ROCKVILLE, Md. -- The FDA today changed the label for warfarin (Coumadin) to make clinicians aware of two tests for gene variants that may affect the risk of bleeding after initial dosing.
ROCKVILLE, Md., Aug. 16 -- The FDA today changed the label for warfarin (Coumadin) to make clinicians aware of two tests for gene variants that may affect the risk of bleeding after initial dosing.
Agency officials cited data indicating that the 30% to 35% of patients who carry the CYP2C9 gene variants probably need a lower initial dose of warfarin.
At the same time, said the officials, certain single nucleotide polymorphisms in the VKORC1 gene (especially the -1639G>A allele) have been associated with lower dose requirements for warfarin in about 30% of patients.
One-time-only tests for the gene variants cost from to , depending on where they are obtained, the FDA officials said.
Although the agency held a press conference promoting a new age of individualized genetic testing, and it changed the drug's label, it did not recommend or urge that patients starting on warfarin be tested, leaving that decision to clinicians. The agency officials explained that the availability of the tests was not sufficiently widespread for a stronger message and the clinical data showing benefit was too sparse.
The FDA officials said they hoped to have clinical data within two years that would allow it to make a firmer recommendation on testing. "The labeling change highlights the opportunity for healthcare providers to use genetic tests to improve their initial estimate of what is a reasonable warfarin dose for individual patients," said the FDA. "Testing may help optimize the use of warfarin and lower the risk of bleeding complications from the drug."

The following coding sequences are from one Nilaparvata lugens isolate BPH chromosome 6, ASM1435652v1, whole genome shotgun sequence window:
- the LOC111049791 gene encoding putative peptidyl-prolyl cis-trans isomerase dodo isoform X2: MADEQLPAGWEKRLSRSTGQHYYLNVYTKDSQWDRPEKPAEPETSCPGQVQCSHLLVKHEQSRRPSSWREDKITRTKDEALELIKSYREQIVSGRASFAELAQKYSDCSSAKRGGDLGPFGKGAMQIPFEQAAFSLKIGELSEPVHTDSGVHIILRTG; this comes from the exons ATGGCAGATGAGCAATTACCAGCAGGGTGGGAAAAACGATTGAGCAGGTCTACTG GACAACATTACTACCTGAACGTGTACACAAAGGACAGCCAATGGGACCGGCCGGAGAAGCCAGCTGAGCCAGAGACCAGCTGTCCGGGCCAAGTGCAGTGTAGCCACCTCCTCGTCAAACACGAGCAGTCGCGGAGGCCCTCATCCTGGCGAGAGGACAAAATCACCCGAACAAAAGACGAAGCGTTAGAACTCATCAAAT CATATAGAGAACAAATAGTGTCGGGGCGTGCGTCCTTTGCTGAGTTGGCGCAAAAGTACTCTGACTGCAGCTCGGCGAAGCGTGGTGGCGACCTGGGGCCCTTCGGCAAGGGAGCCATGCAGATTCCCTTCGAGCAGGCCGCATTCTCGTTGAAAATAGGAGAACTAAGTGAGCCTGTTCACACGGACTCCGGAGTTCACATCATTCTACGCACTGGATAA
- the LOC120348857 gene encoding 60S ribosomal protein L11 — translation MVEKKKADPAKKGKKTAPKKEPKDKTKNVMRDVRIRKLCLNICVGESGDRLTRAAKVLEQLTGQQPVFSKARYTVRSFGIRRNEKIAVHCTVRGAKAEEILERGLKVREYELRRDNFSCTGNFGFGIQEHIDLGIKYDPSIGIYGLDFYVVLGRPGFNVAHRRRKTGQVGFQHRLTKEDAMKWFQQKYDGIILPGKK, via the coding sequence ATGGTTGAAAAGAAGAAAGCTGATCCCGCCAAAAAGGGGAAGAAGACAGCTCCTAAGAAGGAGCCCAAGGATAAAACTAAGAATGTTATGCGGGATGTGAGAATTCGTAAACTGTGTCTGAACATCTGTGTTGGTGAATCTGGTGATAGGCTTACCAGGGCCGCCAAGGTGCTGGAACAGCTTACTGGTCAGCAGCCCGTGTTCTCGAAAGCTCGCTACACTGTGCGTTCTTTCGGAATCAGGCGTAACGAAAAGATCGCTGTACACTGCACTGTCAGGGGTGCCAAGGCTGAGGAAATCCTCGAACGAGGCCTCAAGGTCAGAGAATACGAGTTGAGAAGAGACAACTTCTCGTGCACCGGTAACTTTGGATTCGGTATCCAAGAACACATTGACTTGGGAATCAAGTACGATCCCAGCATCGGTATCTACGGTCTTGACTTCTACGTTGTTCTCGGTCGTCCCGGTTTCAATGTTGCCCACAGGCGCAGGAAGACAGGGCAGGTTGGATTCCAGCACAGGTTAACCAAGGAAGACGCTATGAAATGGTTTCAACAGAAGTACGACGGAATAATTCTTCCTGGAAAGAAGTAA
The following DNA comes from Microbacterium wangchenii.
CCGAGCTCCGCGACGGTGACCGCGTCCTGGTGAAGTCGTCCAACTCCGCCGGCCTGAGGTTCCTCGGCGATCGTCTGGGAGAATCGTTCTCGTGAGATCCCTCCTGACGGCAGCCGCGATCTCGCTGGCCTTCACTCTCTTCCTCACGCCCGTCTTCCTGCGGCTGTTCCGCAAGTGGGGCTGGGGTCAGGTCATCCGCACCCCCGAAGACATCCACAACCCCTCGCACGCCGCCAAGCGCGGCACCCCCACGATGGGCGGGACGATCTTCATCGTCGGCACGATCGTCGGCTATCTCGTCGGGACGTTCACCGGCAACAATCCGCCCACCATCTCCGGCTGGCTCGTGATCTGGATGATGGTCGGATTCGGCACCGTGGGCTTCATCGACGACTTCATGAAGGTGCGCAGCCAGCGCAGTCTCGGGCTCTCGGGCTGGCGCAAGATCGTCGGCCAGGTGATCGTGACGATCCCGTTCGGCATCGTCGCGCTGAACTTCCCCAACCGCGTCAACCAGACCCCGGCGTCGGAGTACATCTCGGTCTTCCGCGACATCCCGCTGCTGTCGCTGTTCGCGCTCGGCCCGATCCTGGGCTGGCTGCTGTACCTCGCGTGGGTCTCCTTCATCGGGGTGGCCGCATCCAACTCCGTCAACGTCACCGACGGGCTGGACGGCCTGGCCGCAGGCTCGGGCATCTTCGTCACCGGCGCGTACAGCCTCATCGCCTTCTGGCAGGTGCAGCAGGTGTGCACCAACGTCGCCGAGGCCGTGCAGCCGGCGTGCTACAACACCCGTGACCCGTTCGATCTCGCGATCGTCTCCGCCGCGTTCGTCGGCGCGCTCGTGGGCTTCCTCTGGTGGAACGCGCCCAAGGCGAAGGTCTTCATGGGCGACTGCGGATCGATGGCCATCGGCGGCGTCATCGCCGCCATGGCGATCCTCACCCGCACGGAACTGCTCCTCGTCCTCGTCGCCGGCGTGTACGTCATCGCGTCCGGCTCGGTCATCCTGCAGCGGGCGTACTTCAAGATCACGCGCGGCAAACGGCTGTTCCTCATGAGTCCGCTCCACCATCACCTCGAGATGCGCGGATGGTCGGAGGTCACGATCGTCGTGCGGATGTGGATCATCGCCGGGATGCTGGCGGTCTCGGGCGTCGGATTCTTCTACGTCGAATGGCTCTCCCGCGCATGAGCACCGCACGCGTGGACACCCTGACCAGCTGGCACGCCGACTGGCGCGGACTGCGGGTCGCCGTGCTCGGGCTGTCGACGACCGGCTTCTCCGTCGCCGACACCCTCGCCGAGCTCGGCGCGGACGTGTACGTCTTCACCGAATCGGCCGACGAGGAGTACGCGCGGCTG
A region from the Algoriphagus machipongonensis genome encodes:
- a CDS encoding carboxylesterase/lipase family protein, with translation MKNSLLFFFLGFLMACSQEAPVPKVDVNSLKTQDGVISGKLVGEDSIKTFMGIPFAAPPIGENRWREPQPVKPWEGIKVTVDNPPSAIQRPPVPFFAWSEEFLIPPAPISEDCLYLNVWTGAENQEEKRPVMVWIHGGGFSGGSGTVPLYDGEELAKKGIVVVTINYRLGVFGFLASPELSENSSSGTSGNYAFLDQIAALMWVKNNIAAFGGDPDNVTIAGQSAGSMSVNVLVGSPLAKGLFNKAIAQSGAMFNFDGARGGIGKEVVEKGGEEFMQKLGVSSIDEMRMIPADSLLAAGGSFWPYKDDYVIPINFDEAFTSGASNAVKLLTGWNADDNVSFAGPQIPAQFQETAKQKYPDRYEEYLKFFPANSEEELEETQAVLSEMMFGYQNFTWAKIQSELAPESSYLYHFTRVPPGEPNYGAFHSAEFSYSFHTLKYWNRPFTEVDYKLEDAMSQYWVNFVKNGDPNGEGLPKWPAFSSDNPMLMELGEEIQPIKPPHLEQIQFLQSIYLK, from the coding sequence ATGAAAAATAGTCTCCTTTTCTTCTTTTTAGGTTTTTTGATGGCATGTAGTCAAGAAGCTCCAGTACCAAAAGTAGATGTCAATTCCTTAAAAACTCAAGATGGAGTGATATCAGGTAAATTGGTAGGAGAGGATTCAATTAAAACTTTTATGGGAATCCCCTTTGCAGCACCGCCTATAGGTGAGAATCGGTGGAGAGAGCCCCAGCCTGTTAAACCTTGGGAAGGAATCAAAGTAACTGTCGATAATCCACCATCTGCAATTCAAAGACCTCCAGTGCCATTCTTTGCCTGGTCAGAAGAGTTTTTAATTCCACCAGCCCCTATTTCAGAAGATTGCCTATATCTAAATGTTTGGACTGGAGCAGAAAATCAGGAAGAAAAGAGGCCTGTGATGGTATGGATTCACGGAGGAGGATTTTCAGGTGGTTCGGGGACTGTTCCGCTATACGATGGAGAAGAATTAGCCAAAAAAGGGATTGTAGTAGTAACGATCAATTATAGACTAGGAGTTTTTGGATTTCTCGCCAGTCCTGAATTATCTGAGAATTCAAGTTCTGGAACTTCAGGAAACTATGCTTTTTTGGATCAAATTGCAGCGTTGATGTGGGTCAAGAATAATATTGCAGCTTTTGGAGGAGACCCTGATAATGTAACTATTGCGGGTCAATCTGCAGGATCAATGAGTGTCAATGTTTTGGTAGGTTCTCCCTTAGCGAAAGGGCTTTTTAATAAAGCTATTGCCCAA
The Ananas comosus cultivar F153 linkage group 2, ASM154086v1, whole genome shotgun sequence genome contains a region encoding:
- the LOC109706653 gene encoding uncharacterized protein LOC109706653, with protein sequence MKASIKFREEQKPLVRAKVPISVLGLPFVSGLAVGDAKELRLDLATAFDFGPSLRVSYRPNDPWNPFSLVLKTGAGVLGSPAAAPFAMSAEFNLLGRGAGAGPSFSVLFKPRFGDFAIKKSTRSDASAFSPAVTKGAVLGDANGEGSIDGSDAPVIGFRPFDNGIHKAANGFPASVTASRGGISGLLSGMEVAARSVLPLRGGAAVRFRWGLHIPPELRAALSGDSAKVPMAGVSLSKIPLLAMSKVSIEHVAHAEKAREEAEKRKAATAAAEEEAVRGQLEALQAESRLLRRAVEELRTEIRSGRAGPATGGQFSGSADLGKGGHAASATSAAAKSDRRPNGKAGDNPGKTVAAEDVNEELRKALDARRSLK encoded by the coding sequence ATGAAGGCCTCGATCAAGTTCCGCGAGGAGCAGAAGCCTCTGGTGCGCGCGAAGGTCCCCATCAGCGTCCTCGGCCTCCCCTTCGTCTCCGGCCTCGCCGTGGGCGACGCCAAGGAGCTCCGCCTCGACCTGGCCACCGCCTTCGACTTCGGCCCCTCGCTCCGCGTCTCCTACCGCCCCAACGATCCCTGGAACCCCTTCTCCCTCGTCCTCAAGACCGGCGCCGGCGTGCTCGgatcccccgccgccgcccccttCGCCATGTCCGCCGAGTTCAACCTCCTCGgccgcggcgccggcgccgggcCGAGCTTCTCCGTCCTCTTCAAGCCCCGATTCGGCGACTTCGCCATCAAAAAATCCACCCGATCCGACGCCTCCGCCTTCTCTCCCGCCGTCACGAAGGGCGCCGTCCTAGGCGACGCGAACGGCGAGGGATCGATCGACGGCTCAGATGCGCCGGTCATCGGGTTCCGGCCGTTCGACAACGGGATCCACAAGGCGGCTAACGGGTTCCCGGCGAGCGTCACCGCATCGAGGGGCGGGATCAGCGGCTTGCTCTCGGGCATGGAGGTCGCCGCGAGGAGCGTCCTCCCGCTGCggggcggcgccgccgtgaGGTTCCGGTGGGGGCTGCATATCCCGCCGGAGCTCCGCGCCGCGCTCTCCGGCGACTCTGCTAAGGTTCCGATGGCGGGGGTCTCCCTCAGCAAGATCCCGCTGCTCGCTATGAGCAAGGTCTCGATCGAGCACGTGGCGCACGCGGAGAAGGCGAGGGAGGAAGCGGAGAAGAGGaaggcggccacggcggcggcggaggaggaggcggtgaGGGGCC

The label changes said that "about 55% of the variability in warfarin dose could be explained by the combination of VKORC1 and CYP2C9 genotypes, age, height, body weight, interacting drugs, and indication for warfarin therapy in Caucasian patients." Similar observations, the new label language said, have been reported in Asian patients."
The agency offered no dosing algorithm. It said that some exist but it declined to endorse any.
The new label cited a meta-analysis of nine qualified studies including 2,775 patients (99% Caucasian) that was performed to examine the clinical outcomes associated with CYP2C9 gene variants in warfarin-treated patients.
Three of the studies assessed bleeding risks and eight assessed daily dose requirements. The analysis suggested an increased bleeding risk for patients carrying either the CYP2C9*2 or CYP2C9*3 alleles.
"Patients carrying at least one copy of the CYP2C9*2 allele required a mean daily warfarin dose that was 17% less than the mean daily dose for patients homozygous for the CYP2C9*1 allele," the label said. "For patients carrying at least one copy of the CYP2C9*3 allele, the mean daily warfarin dose was 37% less than the mean daily dose for patients homozygous for the CYP2C9*1 allele."
"In an observational study," the new label continued, "the risk of achieving INR >3 during the first three weeks of warfarin therapy was determined in 219 Swedish patients retrospectively grouped by CYP2C9 genotype. The relative risk of over anticoagulation as measured by INR >3 during the first two weeks of therapy was approximately doubled for those patients classified as *2 or *3 compared to patients who were homozygous for the *1 allele."
The new label also said that "in 201 Caucasian patients treated with stable warfarin doses, genetic variations in the VKORC1 gene were associated with lower warfarin doses. In this study, about 30% of the variance in warfarin dose could be attributed to variations in the VKORC1 gene alone; about 40% of the variance in warfarin dose could be attributed to variations in VKORC1 and CYP2C9 genes combined."
The FDA estimated that two million persons start taking warfarin in the United States every year to prevent blood clots, heart attacks and stroke. Warfarin is the second most common drug -- after insulin -- implicated in emergency room visits for adverse drug events.